The Antimonopoly Law has extraterritorial reach in that it applies to monopolistic conduct outside the territory of the PRC which has the effect to eliminate or restrict competition in the PRC. The Antimonopoly Law’s merger control provisions are also applicable to foreign mergers where the parties meet specified turnover thresholds in the PRC.
Public and private enforcement
Administrative enforcement authority rests with the State Administration of Market Regulation (the “SAMR”), which can delegate enforcement power to local authorities at provincial, regional or municipal level. The SAMR is vested with significant powers to investigate, adjudicate and dispose of a case, and sanction Antimonopoly Law infringements. It works under the guidance of the Antimonopoly Commission, which directly reports to the PRC’s State Council, and which is primarily responsible for formulating competition policy and ensuring the overall coordination of enforcement.
The Antimonopoly Law also provides for a private enforcement regime in relation to civil liabilities. The adjudication of antimonopoly cases falls under the jurisdiction of the intermediate people’s courts, and appeals are being heard by the intellectual property division of the Supreme People’s Court.
Where an undertaking takes the initiative to report to the antimonopoly enforcement authority on its involvement in a horizontal monopoly agreement and provides important evidence that is critical to the launch of an investigation or the determination of a violation, the SAMR may in its discretion offer to such undertaking reduction in or exemption from the penalty. Leniency can be granted any time before the SAMR adopts a decision imposing fines.
The SAMR has wide-ranging investigation powers, including the power to conduct on-site inspections of business premises (so-called “dawn raids”), to hear witnesses, to request the production of information and documents, to seize relevant evidence, and to inquire about the undertakings’ bank accounts.
Recent enforcement trends
Public and private enforcement
Horizontal and vertical monopoly agreements
Since the entry into force of the Antimonopoly Law in 2008, the SAMR and local authorities at provincial, regional or municipal level (as well as their predecessor enforcement authorities) have been very active in enforcing the law in respect to both horizontal and vertical monopoly agreements. Over 100 enforcement actions have been publicised, including major cases involving price-fixing and market allocation cartels, which have been an enforcement focus in line with international practice. It is also noteworthy that very significant fines have been imposed on parties for their involvement in vertical resale price maintenance. Sectors involved in these decisions range from financial industry to construction materials, with a recent enforcement focus on the pharmaceuticals and healthcare sector. The vast majority of parties sanctioned for conclusion of monopoly agreements are domestic Chinese companies or local affiliates of foreign companies for conduct which took place in China. So far the SAMR and its predecessor authorities have only rarely investigated and sanctioned international cartel practices under the Antimonopoly Law.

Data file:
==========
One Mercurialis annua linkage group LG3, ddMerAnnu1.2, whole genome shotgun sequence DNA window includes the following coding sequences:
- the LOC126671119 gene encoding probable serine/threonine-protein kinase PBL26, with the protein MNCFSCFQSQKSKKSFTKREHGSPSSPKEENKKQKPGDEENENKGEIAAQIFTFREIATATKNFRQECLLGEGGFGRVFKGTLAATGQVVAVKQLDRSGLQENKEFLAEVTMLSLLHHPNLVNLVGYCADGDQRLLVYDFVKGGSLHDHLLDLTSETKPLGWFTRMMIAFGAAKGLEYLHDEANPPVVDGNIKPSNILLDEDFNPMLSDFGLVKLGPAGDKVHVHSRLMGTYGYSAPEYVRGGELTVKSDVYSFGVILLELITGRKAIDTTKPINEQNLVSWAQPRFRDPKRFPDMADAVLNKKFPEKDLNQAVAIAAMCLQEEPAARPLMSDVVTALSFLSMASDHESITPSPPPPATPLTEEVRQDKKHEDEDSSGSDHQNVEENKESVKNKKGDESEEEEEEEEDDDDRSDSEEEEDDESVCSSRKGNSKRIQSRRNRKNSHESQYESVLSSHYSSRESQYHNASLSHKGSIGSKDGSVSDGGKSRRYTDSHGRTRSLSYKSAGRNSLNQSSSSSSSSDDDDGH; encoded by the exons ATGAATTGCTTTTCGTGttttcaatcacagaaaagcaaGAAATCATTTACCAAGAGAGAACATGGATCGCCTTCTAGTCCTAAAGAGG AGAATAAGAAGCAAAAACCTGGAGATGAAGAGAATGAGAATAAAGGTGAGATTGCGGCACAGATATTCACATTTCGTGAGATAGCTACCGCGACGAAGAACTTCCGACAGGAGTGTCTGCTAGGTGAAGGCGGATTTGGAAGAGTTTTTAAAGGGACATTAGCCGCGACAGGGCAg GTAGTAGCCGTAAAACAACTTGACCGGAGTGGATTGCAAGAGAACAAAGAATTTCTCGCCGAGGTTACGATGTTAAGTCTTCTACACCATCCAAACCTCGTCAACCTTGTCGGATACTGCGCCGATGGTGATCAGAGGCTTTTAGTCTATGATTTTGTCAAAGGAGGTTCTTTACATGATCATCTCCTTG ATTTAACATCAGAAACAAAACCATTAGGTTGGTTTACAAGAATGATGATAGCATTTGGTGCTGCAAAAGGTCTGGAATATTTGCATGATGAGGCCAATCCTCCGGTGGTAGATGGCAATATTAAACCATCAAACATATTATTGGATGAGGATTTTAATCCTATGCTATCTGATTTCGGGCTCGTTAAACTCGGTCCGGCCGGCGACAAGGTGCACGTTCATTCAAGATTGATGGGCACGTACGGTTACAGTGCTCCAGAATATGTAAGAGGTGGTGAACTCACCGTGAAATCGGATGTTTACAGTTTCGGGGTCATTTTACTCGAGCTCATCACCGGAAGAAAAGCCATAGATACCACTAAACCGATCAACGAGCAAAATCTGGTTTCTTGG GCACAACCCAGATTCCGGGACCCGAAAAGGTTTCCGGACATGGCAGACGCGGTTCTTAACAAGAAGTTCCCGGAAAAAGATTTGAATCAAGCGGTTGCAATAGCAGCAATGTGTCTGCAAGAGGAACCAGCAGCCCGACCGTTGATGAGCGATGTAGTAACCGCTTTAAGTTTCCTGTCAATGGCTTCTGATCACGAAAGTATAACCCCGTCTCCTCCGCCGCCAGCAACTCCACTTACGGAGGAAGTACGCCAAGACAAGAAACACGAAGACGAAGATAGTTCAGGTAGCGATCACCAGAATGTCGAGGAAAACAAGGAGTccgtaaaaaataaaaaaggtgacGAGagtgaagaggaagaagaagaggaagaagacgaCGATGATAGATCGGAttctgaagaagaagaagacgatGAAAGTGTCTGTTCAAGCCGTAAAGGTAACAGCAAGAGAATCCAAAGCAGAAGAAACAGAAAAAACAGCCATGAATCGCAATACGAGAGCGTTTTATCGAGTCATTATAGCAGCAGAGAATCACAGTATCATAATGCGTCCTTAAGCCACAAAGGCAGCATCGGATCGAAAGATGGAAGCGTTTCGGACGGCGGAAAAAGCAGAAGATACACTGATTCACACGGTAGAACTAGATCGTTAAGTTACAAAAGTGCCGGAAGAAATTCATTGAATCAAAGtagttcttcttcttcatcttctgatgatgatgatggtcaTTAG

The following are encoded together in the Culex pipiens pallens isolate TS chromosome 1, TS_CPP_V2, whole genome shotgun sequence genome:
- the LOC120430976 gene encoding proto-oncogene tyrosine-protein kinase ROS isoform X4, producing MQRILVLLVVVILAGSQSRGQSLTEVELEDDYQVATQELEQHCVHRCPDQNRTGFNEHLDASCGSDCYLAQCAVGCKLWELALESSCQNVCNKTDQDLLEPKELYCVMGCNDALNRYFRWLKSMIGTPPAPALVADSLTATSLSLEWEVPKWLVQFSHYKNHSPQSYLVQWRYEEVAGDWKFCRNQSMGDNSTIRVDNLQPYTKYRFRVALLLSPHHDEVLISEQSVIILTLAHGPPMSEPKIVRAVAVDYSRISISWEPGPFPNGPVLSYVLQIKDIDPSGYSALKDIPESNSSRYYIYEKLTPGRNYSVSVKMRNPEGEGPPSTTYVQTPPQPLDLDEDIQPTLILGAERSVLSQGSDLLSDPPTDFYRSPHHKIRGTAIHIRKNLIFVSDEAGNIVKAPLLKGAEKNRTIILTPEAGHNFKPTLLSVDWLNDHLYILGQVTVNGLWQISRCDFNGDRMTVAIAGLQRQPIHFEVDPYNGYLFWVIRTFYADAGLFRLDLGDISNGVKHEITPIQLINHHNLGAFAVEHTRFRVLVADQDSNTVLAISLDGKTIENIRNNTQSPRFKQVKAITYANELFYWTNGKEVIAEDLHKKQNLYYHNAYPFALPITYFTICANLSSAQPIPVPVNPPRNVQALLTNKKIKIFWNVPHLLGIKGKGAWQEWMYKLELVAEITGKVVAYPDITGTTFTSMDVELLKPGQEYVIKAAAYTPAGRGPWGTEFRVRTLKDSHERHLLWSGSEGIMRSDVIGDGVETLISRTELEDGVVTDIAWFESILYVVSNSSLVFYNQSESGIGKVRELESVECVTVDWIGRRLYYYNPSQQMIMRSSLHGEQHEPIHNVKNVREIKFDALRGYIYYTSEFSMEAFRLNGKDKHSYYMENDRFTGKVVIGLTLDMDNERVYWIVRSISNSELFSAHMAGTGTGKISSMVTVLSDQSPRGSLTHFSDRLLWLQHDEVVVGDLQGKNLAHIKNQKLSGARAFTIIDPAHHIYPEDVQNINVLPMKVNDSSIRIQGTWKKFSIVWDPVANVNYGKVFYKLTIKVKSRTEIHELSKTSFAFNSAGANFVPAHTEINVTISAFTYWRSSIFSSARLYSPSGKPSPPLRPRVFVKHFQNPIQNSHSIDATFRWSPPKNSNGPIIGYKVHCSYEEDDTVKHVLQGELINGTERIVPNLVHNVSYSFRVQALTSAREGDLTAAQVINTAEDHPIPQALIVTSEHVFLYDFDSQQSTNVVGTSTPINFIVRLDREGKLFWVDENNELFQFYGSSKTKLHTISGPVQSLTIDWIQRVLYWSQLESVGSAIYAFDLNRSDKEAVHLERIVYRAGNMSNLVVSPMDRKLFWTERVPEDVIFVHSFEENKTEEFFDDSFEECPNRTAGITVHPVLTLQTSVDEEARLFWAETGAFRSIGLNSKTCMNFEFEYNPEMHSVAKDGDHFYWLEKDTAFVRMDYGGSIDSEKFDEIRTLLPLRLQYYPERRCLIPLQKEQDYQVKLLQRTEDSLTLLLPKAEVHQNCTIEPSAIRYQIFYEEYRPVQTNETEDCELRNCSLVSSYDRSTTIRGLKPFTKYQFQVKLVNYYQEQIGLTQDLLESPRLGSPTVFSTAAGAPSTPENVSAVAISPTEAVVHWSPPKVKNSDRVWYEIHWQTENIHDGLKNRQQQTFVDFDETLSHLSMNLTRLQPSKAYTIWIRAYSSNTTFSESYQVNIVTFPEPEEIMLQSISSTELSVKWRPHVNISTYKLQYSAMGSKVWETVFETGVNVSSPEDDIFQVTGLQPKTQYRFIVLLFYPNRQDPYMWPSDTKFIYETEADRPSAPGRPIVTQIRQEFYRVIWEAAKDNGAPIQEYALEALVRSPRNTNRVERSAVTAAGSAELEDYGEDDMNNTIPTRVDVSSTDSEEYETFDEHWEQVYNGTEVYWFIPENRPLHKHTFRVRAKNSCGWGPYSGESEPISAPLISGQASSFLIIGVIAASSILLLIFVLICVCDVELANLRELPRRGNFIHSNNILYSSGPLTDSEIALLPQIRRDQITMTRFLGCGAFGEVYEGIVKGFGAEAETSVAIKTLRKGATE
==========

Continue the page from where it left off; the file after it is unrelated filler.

Private enforcement is much more limited in this respect, with only very few court cases relating to monopoly agreements, generally focusing on vertical resale price maintenance issues.
Abuses of dominance
While there have been fewer instances of public enforcement of the abuse of dominance regime since the Antimonopoly Law has entered into force, the SAMR and its predecessor authorities have not hesitated to bring major cases and impose very significant sanctions under this regime, including on foreign companies such as Qualcomm (which faced a fine of close to RMB7 billion – around US$1 billion, the highest fine imposed to date on a single undertaking under the Antimonopoly Law) and Tetra Pak (which was fined RMB667 million, around US$100 million). Abusive licensing practices regarding technology patents attracted particular scrutiny from the antimonopoly enforcement authorities. There were also several cases where regional or provincial authorities sanctioned local utility companies for abusive practices, usually involving refusal to access or bundling issues.
In contrast to the relatively few abuses of administrative power cases, a majority of private Antimonopoly Law disputes in the courts related to alleged abuses of dominance, with many cases involving large domestic Chinese companies active in the digital economy. These disputes often involved alleged abusive IP licensing practices, particularly in respect of technology patents.
Mergers and acquisitions
The SAMR currently reviews in excess of 400 M&A transactions per year under the Antimonopoly Law’s merger control rules, including foreign-to foreign mergers. In recent four years, more than 80 per cent of transactions were reviewed under a simple case review procedure that leads to a prompt approval and more than 98 per cent of transactions were cleared unconditionally. A particular feature of Chinese enforcement is the comparatively large number of decisions – more than 60 had been made public as at the end of 2020 – sanctioning parties for noncompliance with mandatory clearance requirements, suggesting that a significant number of transactions were not notified in breach of the Antimonopoly Law’s procedural requirements.